Now that you have perfectly hardened little hand prints, it’s time to paint! I like to spray each with clear acrylic spray sealer first, just to give me a good, smooth base for painting. For painting, I didn’t use anything fancy, just acrylic craft paints in red, white, black, and flesh tone.
I painted our Santas in layers, that is, that I went through and painted the swipe of skin tone on all of the ornaments first, then went back and painted the white pom pom in the thumb and made the white fur trim of the Santa hat next, and then did the red hat. By the time I had finished painting the same layer on all eight ornaments, the first one was dry enough to continue to the next paint layer.Â Then I went back with white and painted the length of each finger and had them meet up with the face to form the beard; I also did a quick set of “bumps” in white that overlapped the face a bit to create a mustache at the top of the beard. Then I gave all of my Santas a red dot nose. Once noses were done, I went back with a little pink that I made from mixing my leftover red and white on the palette to add dots for blushing cheeks, and a dot for the mouth just below the nose. I let everything dry for about 10 more minutes, and then I used black and a super fine paintbrush to add in details like outlining the mustache area, adding eyes, and outlining a bit on each finger of the beard and the pom pom to make those parts of Santa really stand out.
Let the paint dry thoroughly and then get out your Mod Podge. I gave the fronts two coats of Mod Podge each, allowing for ample time to dry between coats. (Until the white of the Mod Podge had gone completely clear.) Then I flipped the Santas over and got out my black paint and super fine paintbrush so that I could put Liam’s name and the year on the back. Once the black paint dried, I then gave the backs two coats of Mod Podge, too.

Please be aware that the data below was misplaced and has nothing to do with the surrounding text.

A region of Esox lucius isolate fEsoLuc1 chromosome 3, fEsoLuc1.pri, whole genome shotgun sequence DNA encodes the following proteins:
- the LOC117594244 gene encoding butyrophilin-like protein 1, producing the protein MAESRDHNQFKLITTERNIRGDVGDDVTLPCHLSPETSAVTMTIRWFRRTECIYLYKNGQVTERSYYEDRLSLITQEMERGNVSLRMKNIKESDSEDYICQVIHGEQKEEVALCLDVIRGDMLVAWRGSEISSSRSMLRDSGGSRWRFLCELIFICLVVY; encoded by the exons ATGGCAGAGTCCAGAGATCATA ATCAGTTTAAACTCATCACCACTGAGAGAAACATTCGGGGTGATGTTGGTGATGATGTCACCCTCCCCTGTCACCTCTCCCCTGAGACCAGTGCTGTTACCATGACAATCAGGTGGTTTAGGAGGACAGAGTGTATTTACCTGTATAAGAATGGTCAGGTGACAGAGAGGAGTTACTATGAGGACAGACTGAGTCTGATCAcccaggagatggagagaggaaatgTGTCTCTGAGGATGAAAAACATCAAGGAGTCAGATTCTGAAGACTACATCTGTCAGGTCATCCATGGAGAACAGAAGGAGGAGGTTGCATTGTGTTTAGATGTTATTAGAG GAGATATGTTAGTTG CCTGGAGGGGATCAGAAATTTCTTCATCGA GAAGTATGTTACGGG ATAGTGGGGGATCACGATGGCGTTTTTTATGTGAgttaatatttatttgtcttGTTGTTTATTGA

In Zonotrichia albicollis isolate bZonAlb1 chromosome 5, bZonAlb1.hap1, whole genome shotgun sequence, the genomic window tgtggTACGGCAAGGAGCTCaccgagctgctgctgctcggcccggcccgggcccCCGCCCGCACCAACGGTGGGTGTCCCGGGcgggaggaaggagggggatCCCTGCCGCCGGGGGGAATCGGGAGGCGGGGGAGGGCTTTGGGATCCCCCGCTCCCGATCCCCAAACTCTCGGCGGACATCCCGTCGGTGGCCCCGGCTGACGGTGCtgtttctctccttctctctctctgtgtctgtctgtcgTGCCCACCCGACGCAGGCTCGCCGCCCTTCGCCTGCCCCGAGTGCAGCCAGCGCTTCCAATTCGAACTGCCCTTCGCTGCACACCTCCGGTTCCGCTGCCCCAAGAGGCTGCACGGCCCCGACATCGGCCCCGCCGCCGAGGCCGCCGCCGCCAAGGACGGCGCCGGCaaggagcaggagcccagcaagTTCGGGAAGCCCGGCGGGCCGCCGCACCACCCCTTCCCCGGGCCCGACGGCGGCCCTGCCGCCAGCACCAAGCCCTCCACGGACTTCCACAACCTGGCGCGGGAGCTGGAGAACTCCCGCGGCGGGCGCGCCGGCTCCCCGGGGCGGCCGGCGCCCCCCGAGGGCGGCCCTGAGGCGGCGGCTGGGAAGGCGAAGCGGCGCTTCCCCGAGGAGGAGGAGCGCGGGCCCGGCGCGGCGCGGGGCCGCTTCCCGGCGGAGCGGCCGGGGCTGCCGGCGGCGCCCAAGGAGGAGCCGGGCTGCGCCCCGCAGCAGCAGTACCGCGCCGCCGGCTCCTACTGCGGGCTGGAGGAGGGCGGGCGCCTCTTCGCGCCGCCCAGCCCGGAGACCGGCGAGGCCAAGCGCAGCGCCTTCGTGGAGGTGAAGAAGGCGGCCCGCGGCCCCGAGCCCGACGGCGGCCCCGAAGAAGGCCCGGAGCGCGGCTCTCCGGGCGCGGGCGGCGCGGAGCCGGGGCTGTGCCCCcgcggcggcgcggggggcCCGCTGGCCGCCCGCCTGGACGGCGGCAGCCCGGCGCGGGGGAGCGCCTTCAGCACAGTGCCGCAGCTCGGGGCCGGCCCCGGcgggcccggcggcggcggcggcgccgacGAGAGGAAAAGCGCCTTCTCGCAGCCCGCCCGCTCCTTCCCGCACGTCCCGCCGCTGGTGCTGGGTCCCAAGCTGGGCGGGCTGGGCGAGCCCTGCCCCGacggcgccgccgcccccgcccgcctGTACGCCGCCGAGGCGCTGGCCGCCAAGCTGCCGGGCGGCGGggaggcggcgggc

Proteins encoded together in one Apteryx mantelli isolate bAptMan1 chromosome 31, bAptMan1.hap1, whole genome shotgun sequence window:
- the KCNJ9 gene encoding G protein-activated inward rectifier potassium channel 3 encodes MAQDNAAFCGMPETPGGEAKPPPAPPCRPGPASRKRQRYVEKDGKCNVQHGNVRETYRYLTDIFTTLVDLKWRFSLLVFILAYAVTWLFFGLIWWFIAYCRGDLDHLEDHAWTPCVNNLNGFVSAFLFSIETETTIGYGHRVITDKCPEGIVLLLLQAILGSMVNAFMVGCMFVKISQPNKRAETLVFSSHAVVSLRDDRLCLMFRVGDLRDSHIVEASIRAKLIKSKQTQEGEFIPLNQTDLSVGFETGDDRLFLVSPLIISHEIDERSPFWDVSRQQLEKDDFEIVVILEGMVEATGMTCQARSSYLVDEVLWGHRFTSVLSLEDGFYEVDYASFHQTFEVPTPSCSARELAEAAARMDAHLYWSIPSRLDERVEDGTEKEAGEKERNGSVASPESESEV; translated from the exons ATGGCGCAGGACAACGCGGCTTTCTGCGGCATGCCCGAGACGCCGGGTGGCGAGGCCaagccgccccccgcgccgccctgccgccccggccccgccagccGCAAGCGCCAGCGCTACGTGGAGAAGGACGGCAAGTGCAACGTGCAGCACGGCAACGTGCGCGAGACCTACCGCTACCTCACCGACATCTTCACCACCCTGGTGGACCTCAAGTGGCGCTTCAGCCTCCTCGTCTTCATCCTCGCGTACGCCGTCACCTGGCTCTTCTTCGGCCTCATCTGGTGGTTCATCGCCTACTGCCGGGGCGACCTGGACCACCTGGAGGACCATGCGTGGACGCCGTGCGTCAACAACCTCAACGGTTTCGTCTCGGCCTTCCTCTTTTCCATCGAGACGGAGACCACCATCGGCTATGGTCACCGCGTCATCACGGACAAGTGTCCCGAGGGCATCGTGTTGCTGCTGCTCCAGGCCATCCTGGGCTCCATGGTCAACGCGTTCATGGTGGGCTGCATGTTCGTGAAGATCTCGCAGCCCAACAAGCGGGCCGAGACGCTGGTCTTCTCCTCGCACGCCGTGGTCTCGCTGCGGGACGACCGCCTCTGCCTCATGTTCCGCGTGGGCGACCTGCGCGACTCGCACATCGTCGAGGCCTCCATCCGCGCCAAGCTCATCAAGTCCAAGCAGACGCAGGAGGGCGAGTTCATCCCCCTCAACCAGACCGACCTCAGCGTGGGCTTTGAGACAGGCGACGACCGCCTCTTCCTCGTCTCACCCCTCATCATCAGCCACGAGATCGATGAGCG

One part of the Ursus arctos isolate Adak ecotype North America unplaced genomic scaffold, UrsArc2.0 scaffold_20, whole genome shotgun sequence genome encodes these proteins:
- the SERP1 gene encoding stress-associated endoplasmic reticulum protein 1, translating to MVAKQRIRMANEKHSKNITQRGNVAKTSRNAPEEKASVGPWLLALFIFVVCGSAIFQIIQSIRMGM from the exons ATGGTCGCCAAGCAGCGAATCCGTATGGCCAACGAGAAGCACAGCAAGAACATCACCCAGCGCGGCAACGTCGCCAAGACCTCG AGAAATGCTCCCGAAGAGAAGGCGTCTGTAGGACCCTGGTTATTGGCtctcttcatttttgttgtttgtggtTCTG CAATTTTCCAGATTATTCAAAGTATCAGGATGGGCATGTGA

I gave both the front and back of each ornament a final quick spray with clear acrylic sealer just to add a finish to the entire project. This gave each ornament a little extra protection and a slightly glossy sheen. I also feel like it helps keep the ornaments from having a bit of a tacky, sticky feel from the Mod Podge.
For the finishing touch, I strung up each ornament with festive red and green ribbon so that they could be hung on the Christmas tree. If the holes you made in the dough initially for this purpose are a bit clogged from all of the Mod Podge and spray sealer layers, grab something like the tip of a pen to punch through and clean out the opening so you can get your ribbon through.
And voila! Your child’s hand print is forever preserved as an ornament for the tree, and these ornaments make great gifts for grandparents and other family members. Don’t want to do Santa? No problem – just follow the steps to create the ornaments and when it comes time for painting, paint the whole thing a single color or decorate them another way. No matter how you paint, you’ve got the memory of your child’s hand print to keep.
I’m thinking of making these Santa hand print ornaments every year so that we can compare how Liam’s hand grows as he gets older, what do you think?
UPDATE Dec 2012:Â Thanks for all the love on this post! This year we made aÂ Hand Print Star Tree TopperÂ for our Christmas tree … be sure to check that out, too, for another fun DIY holiday craft idea.
Happy holiday crafting with your kids!